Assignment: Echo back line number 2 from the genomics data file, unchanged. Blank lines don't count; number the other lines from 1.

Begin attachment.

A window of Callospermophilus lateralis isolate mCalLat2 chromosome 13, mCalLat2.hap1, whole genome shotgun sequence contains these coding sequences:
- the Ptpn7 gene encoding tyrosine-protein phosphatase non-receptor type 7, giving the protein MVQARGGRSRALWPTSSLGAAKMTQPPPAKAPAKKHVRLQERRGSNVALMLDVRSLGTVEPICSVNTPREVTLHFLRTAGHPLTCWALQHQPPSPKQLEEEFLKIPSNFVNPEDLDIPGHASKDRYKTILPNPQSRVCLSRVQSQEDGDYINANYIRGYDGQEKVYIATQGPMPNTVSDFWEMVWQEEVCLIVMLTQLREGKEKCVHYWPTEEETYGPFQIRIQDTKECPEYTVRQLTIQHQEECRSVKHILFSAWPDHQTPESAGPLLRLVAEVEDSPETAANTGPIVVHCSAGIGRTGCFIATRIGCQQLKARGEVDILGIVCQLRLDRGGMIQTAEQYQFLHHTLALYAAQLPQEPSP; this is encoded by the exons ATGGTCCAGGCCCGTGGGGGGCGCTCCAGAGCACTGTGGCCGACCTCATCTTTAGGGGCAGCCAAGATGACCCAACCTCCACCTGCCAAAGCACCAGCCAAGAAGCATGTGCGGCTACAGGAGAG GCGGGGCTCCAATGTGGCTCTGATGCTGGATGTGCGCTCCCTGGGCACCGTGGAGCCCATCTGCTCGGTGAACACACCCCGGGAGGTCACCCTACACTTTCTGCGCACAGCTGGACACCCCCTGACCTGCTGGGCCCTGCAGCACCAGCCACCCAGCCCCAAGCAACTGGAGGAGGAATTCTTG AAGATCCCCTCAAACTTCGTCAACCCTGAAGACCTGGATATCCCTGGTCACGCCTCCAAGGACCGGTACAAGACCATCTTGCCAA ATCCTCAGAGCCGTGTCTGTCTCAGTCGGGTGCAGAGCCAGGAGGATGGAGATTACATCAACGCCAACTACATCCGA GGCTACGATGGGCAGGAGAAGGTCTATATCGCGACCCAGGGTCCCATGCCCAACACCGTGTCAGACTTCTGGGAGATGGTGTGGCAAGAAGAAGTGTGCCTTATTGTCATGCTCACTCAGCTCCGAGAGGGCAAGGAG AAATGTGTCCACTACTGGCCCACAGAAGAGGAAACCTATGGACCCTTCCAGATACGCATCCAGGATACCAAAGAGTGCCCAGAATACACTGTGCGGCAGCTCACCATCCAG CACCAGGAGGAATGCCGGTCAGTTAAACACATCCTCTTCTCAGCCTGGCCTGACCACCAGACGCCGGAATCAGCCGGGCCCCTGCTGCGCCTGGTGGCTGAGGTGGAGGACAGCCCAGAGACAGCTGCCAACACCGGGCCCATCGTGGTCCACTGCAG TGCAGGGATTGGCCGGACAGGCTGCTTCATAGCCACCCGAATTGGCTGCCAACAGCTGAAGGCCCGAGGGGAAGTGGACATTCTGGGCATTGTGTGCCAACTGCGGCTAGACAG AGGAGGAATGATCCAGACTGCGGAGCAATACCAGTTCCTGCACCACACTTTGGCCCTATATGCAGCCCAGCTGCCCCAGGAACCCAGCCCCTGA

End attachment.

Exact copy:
- the Ptpn7 gene encoding tyrosine-protein phosphatase non-receptor type 7, giving the protein MVQARGGRSRALWPTSSLGAAKMTQPPPAKAPAKKHVRLQERRGSNVALMLDVRSLGTVEPICSVNTPREVTLHFLRTAGHPLTCWALQHQPPSPKQLEEEFLKIPSNFVNPEDLDIPGHASKDRYKTILPNPQSRVCLSRVQSQEDGDYINANYIRGYDGQEKVYIATQGPMPNTVSDFWEMVWQEEVCLIVMLTQLREGKEKCVHYWPTEEETYGPFQIRIQDTKECPEYTVRQLTIQHQEECRSVKHILFSAWPDHQTPESAGPLLRLVAEVEDSPETAANTGPIVVHCSAGIGRTGCFIATRIGCQQLKARGEVDILGIVCQLRLDRGGMIQTAEQYQFLHHTLALYAAQLPQEPSP; this is encoded by the exons ATGGTCCAGGCCCGTGGGGGGCGCTCCAGAGCACTGTGGCCGACCTCATCTTTAGGGGCAGCCAAGATGACCCAACCTCCACCTGCCAAAGCACCAGCCAAGAAGCATGTGCGGCTACAGGAGAG GCGGGGCTCCAATGTGGCTCTGATGCTGGATGTGCGCTCCCTGGGCACCGTGGAGCCCATCTGCTCGGTGAACACACCCCGGGAGGTCACCCTACACTTTCTGCGCACAGCTGGACACCCCCTGACCTGCTGGGCCCTGCAGCACCAGCCACCCAGCCCCAAGCAACTGGAGGAGGAATTCTTG AAGATCCCCTCAAACTTCGTCAACCCTGAAGACCTGGATATCCCTGGTCACGCCTCCAAGGACCGGTACAAGACCATCTTGCCAA ATCCTCAGAGCCGTGTCTGTCTCAGTCGGGTGCAGAGCCAGGAGGATGGAGATTACATCAACGCCAACTACATCCGA GGCTACGATGGGCAGGAGAAGGTCTATATCGCGACCCAGGGTCCCATGCCCAACACCGTGTCAGACTTCTGGGAGATGGTGTGGCAAGAAGAAGTGTGCCTTATTGTCATGCTCACTCAGCTCCGAGAGGGCAAGGAG AAATGTGTCCACTACTGGCCCACAGAAGAGGAAACCTATGGACCCTTCCAGATACGCATCCAGGATACCAAAGAGTGCCCAGAATACACTGTGCGGCAGCTCACCATCCAG CACCAGGAGGAATGCCGGTCAGTTAAACACATCCTCTTCTCAGCCTGGCCTGACCACCAGACGCCGGAATCAGCCGGGCCCCTGCTGCGCCTGGTGGCTGAGGTGGAGGACAGCCCAGAGACAGCTGCCAACACCGGGCCCATCGTGGTCCACTGCAG TGCAGGGATTGGCCGGACAGGCTGCTTCATAGCCACCCGAATTGGCTGCCAACAGCTGAAGGCCCGAGGGGAAGTGGACATTCTGGGCATTGTGTGCCAACTGCGGCTAGACAG AGGAGGAATGATCCAGACTGCGGAGCAATACCAGTTCCTGCACCACACTTTGGCCCTATATGCAGCCCAGCTGCCCCAGGAACCCAGCCCCTGA